"It's On Again" Performed by Alicia Keys feat. Kendrick Lamar Written by Pharrell Williams, Alicia Keys, Hans Zimmer & Kendrick Lamar Produced by Pharrell Williams & Hans Zimmer Recorded by Andrew Coleman & Mike Larson for i am OTHER Entertainment, Ann Mincieli, Chuck Choi, Stephanie McNally & Bob Badami Recorded at South Beach Studios, Miami Beach, FL, Conway Recording Studios, Los Angeles, CA, Remote Control Productions, Santa Monica, CA & Oven Studios, New York, NY
Recording Assisted by Hart Gunther, Ben Sedano, Raphael Mesquita, Val Beathwaite & Ramon Rivas Mixed by Mick Guzauski at Ocean Way Recording Studios, Los Angeles, CA
Mix Assisted by Rouble Kapoor Digital Editing & Arrangement by Andrew Coleman & Mike Larson for i am OTHER Entertainment Alicia Keys' Vocals Engineered by Ann Mincieli at Oven Studios, New York, NY & Conway Recording Studios, Los Angeles, CA
Piano Performed by Alicia Keys Violin Performed by Ann Marie Simpson
"Here" Performed by Pharrell Williams Written by Pharrell Williams, Johnny Marr & Hans Zimmer Produced & Mixed by Stephen Lipson Assisted by Christian Wenger Recorded at Remote Control Productions Guitars Performed by Johnny Marr Synth Programming: Hans Zimmer Guitars, Keys, Drums & Synth Programming: Stephen Lipson String Arrangement: Steve Mazzaro
"Withing The Web (First Day Jam)" Performed by Czarina Russell, Hans Zimmer & The Magnificent Six Written by Czarina Russell, Johnny Marr, Hans Zimmer, Junkie XL, Pharrell Williams, Michael Einziger & Ann Marie Simpson Produced by Hans Zimmer, Stephen Lipson & Peter Asher Recorded by Stephen Lipson & Daniel Kresco Recording Assistant: John Witt Chapman Mixed by Daniel Kresco
"Electro Remix" Performed by Alvin Risk & Hans Zimmer Written by Alvin Risk, Hans Zimmer, Pharrell Williams & Junkie XL Produced by Alvin Risk & Hans Zimmer Remixed by Alvin Risk
Music Composed by Hans Zimmer & The Magnificent Six Feat. Pharrell Williams & Johnny Marr
The Magnificent Six: Michael Einziger Junkie XL Andrew Kawczynski Johnny Marr Steve Mazzaro Pharrell Williams
Arturo Sandoval Czarina Russell Andy Page Adam Peters Ann Marie Simpson
Soloists: Dominic Lewis, Tom Boyd, Stuart Clark, Randy Cooke, Steve Erdody, Walt Fowler, Satnam Ramgotra & Mario Reinsch
Additional Arrangements: Ann Marie Simpson Score Produced by Stephen Lipson & Hans Zimmer Soundtrack Producers: Hans Zimmer & Stephen Lipson Executive in Charge of Music for Sony Pictures: Lia Vollack Music Consultant: Randy Poster
Supervising Music Editor: Melissa Muik Score Wrangler: Bob Badami Music Production Services: Steven Kofsky Music Editor: Nevin Seus Assistant Music Editor: Catherine Wilson Technical Engineer: Chuck Choi, Stephanie McNally & Jacqueline Friedberg Orchestrators: Bruce Fowler, Walt Fowler, Suzette Moriarty, Rhea Fowler & Kevin Kaska Music Preparation: Booker T. While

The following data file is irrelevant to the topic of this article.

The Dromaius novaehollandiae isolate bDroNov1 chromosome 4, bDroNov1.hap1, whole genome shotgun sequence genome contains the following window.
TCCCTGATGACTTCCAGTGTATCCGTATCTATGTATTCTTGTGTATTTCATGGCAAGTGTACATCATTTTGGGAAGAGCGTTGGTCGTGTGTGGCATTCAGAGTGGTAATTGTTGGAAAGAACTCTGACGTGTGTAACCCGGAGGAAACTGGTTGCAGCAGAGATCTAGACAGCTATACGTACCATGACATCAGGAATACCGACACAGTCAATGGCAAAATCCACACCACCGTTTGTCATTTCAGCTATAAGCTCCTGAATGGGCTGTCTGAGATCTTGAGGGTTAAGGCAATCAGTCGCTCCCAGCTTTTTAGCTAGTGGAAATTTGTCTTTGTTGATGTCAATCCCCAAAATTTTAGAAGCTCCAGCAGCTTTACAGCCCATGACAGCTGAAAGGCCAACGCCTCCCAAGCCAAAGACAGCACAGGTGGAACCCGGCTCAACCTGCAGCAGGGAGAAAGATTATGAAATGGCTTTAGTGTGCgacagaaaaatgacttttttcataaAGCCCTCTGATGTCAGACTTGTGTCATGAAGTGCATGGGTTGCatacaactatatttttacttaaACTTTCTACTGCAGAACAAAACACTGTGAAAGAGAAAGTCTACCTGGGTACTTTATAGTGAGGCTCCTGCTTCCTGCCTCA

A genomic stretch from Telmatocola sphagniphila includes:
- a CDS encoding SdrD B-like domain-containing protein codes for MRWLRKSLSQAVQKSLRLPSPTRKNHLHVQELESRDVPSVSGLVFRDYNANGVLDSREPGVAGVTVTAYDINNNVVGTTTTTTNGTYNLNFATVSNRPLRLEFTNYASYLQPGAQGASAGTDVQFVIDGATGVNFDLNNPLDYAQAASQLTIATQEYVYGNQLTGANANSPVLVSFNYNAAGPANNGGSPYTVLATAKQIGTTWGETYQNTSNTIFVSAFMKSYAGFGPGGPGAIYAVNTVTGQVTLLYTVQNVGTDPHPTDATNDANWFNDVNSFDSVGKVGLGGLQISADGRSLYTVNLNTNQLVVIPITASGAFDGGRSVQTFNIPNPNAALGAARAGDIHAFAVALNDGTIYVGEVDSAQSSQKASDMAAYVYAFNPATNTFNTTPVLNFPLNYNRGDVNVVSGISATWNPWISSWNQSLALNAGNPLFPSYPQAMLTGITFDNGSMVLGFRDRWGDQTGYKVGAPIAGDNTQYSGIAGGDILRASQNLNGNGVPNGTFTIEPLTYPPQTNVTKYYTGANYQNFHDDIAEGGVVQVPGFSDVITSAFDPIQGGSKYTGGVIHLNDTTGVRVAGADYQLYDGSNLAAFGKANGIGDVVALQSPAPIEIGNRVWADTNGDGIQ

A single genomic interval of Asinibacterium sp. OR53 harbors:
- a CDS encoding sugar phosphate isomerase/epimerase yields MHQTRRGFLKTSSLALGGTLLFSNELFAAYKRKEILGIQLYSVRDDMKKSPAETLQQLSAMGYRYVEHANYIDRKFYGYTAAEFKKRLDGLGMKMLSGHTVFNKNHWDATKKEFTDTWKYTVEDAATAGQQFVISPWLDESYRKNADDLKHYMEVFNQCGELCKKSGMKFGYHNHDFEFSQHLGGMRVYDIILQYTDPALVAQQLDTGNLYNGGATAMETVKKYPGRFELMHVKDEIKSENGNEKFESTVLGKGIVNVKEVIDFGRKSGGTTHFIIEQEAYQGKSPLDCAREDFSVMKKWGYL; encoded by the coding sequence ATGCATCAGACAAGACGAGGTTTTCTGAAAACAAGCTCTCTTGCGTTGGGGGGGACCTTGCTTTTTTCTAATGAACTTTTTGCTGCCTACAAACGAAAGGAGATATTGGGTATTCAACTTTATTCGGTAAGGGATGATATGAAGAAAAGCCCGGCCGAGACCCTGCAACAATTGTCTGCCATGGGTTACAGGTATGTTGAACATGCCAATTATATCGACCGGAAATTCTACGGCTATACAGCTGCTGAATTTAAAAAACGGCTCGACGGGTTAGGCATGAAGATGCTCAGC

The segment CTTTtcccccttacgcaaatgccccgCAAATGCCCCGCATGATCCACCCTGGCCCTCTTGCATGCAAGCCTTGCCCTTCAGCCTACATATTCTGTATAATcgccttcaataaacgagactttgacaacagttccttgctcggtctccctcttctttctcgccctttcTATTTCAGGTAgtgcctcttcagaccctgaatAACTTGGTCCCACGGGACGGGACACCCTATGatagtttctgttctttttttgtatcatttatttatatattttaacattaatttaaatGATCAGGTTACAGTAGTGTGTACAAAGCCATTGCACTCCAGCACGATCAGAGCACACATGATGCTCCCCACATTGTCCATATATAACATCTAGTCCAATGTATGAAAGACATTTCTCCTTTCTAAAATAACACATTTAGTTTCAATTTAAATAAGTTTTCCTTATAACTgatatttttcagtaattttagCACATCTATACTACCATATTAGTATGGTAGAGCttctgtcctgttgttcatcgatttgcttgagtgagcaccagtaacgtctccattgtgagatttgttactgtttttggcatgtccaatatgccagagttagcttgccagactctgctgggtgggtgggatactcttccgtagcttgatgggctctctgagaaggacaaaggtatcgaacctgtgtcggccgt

Copyists & Librarians: Chris Anderson Bazzoli, Brandon Bailo, Marshall Bowen, Leslie Buttars, Dave Christensen, Dave Giuli, Jennifer Hammond, Lisa Janacua, Valarie King, Frank Macchia, Martin McClellan, Aaron Meyer, Melissa Orquiza, Sasiwan Seiter, Karen Smith & Dave Wells
Orchestra Contractor: Peter Rotter Score Recorded at Sony Scoring Stage, Culver City, CA
Band Recorded & Mixed by Stephen Lipson Orchestra Recorded by Alan Meyerson Additional Recordings by Daniel Kresco Score Mix Assistant: Christian Wenger Assistant Engineer on Additional Recordings: Seth Waldmann Pro Tools Operator: Kevin Globerman Score Mixed at Remote Control Productions, Santa Monica, CA
Studio Manager for Remote Control Productions: Shalini Singh Assistant to Hans Zimmer: Cynthia Park Conducted by Nick Glennie-Smith Concert Master: Belinda Broughton
Sony Pictures & Columbia Records would like to thank: Caroline Abs, Tim Ahlering, Kathy Baker, Josh Binder, Kimberly Boley, Will Botwin, Shelly Bunge, Candace Carlo, Valerie Caton, Wendy Christiansen, Kathy Cook, Roger Crameer, Top Dawg, John Fleckenstein, Esther Friedman, Paul Friedman, Michael Frisby, Jody Gerson, Scott Greer, Vickie Hall, Patrick Karnik, Jason Kawejsza, Don Kennedy, Joel Klaiman, Steve Kofsky, Paul Kremen, Ron Laffitte, David Lande, Meaghan Lyons, Debra MacCulloch, Catharine McNeely, Nicholas Naro, Amos Newman, Ashley Newton, Megan Oddsen, Peter Paterno, Nat Pastor, Raul Perez, Steve Plinio, April Pope, Tim Smith, Laurie Soriano, Rob Stringer, Anne Stulz, Sam Taylor, Mitch Tenzer, Caron Veazey & Mark Williams